Democracy’s birthplace becoming its grave site

The power of money and markets is corrupting the democratic systems of Greece and Italy.

Eric Murphy

Late last week, Greece got a new prime minister. Lucas Papademos, a former vice president of the European Central Bank, was appointed to lead a unity government that will force through austerity measures demanded by those bailing Greece out.
In other words, a country whose citizens have already been violently resisting austerity measures and EuropeâÄôs perceived infringement on their national sovereignty now has appointed an unelected banker to implement even harsher austerity at EuropeâÄôs bidding. It seems destined to end poorly.
Papademos essentially got the job because the markets demanded it. GreeceâÄôs previous prime minister, George Papandreou, was forced out after he decided to put the most recent European bailout deal âÄî which included austerity measures âÄî to a referendum. Europe couldnâÄôt accept its extremely unpopular demands being subject to a vote and pushed for Papademos to take over. PapandreouâÄôs ousting and PapademosâÄôs appointment were both undemocratic. Papademos does not represent the Greek people, who are overwhelmingly against more austerity; instead, he represents GreeceâÄôs creditors and the international markets.
Papademos is also being billed as a non-partisan âÄútechnocratâÄù who has no agenda other than fixing the Greek economy. This is misleading: Papademos is actually a free-market ideologue disguised as a technocrat operating âÄúaboveâÄù the political process. The austerity measures that he will be responsible for pushing through the Greek parliament are not an inevitable necessity, they are an ideological choice.
Other options available to Greece to solve their debt problem include stimulating growth by increasing âÄî not decreasing âÄî government spending. The problem with slashing government spending is that it can cause the economy to stall and shrink, which would reduce government tax revenue and exacerbate the debt and deficit problem instead of solving it.
Indeed, an economic report released by the United Nations in September warned of the risk of global austerity damaging the world economy. The report said, âÄúThose who support fiscal tightening argue that it is indispensable for restoring the confidence of financial markets, which is perceived as key to economic recovery. This is despite the almost universal recognition that the crisis was the result of financial market failure in the first place.âÄù
The fact that austerity is an ideological choice rather than a necessity is made even clearer when one notices that many of the austerity measures have nothing to do with solving GreeceâÄôs debt problem. Selling off large chunks of the public sector at below market value and laying off public workers are counterproductive: Greece will lose the long-term value of state assets, and layoffs will hurt its economy, possibly making its debt problem even worse.
Lucas Papademos is not a mere technocrat, he is a free-market ideologue representing the interests of those bailing Greece out rather than the Greek people.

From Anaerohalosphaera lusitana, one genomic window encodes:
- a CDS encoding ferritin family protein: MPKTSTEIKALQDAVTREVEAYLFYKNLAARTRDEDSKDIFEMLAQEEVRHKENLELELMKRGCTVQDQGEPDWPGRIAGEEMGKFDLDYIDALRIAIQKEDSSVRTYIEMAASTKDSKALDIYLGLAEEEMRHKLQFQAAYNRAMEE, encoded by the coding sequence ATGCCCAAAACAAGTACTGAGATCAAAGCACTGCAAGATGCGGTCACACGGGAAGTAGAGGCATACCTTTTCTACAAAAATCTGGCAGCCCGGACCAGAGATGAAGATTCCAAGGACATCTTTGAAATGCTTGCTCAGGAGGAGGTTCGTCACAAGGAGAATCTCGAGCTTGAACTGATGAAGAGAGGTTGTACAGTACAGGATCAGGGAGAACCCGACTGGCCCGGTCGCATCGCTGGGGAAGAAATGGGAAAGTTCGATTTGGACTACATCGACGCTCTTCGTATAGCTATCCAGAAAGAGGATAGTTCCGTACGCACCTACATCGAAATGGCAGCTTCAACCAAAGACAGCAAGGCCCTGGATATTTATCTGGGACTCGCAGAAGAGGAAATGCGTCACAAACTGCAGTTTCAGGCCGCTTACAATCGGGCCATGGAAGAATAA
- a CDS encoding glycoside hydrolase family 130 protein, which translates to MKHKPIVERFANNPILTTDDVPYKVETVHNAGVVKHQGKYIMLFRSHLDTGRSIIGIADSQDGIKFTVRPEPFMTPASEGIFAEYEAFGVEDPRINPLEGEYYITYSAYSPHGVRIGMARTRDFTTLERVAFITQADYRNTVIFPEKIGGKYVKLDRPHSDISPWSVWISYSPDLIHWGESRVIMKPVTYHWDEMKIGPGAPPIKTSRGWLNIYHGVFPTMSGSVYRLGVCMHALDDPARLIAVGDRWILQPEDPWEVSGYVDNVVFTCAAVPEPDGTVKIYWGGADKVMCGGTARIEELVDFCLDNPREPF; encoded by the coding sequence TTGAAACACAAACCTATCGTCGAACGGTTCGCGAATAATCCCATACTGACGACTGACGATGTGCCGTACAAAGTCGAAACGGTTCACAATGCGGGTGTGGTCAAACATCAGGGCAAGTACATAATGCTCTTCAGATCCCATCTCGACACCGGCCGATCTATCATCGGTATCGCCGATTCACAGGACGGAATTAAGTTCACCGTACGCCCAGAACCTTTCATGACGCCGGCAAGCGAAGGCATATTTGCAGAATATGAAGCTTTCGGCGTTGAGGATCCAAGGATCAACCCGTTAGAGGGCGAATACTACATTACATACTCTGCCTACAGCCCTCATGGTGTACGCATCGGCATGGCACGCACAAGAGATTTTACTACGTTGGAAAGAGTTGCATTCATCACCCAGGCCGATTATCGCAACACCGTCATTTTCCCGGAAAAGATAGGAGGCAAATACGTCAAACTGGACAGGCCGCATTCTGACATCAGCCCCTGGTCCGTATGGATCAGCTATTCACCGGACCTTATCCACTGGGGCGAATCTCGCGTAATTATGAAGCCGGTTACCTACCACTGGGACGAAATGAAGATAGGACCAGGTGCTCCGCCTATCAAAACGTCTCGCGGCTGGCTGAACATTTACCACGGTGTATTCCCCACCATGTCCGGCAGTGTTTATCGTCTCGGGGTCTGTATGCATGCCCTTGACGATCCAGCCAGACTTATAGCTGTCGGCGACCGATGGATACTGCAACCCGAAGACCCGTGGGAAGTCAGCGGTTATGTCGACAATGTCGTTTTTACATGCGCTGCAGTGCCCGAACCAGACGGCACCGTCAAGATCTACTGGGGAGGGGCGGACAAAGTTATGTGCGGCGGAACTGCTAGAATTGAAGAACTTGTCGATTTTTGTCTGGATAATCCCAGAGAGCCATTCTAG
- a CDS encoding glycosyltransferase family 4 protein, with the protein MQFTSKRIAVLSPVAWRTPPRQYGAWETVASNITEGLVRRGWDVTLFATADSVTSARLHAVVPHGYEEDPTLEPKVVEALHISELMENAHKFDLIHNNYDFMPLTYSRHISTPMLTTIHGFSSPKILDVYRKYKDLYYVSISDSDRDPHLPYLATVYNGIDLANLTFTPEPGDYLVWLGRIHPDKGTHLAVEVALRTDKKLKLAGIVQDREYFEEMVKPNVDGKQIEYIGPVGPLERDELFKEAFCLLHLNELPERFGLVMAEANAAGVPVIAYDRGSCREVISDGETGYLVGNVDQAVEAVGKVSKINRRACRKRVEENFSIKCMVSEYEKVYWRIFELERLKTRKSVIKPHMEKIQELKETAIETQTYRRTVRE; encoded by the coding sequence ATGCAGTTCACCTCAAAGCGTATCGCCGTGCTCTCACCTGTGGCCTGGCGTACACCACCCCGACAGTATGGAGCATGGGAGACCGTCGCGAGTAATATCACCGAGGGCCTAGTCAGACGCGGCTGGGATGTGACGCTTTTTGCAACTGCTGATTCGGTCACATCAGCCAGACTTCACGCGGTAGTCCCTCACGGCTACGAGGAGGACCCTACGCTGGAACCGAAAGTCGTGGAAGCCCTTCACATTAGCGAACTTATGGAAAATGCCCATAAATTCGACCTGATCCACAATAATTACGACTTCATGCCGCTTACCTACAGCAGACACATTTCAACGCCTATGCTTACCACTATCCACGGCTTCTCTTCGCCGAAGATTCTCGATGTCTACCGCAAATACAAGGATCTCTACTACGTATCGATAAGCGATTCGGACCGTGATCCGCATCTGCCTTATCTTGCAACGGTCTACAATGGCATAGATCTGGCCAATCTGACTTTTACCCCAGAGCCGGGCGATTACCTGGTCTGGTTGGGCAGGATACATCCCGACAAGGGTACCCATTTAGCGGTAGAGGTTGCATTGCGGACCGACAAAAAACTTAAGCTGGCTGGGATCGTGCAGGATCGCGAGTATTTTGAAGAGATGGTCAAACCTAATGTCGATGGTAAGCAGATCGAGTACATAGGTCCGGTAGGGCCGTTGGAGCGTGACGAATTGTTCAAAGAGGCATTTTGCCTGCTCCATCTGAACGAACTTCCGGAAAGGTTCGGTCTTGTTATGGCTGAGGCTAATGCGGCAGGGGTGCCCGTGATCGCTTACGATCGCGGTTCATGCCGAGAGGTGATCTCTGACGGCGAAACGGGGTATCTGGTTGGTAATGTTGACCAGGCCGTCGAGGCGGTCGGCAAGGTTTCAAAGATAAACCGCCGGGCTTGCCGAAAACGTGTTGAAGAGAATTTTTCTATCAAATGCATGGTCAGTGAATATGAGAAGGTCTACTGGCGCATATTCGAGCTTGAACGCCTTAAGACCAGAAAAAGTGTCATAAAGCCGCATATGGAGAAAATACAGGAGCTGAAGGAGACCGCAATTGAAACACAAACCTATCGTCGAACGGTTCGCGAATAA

And the same thing is happening in Italy. After passing a new round of austerity, Silvio Burlesconi resigned as prime minister, to be replaced early this week presumably by Mario Monti. Monti is also being labeled as a âÄútechnocratâÄù despite his similar steadfast commitment to austerity and slashing the public sector.
Like Papademos, Monti will be unelected. Like Papademos, Monti has been a member of the European âÄútroikaâÄù of institutions trying to keep Europe afloat âÄî the European Central Bank, the European Commission and the International Monetary Fund. In MontiâÄôs case, he was the head of the European Commission. He is also the European chairman of a think tank called the Trilateral Commission, which once criticized the U.S. and other countries for having âÄúan excess of democracy.âÄù
Both Monti and Papademos are respected economists, and they seem to have some good will that comes mainly from not being politicians. They will likely get a honeymoon period, and the passage of austerity packages will be significantly easier. They have taken power to give a sense of certainty and confidence to European markets, but in the end their appointments may do just the opposite.
The people of Italy and Greece are likely to resent that neither leader was elected to his position. The austerity measures each will be responsible for passing, besides being extremely unpopular and causing more violent protests, will harm each countryâÄôs economy. This combination will likely make each country more politically and economically unstable. The move to restore confidence and certainty will have backfired.
The crisis scenario and façade of nonpartisanship will allow each to make the case that he is simply doing what is âÄúnecessaryâÄù when in fact each will be making deliberate ideological choices against the interests of the Greek and Italian people but in the interest of their creditors.
In Greece and Italy, the power of markets has trumped the power of democracy. By appointing these leaders, the decision-making power has been taken out of the hands of the people and put into the hands of what amount almost to dictators.
Democracy and its institutions are supposed to balance market forces, not succumb to them. By appointing Papademos and presumably appointing Monti, Europe has decided to take an antidemocratic approach to solving its problems. The U.S. should learn a lesson by observing this process as it plays out: We should remember that our democratic values and institutions should trump market forces, even in times of crisis.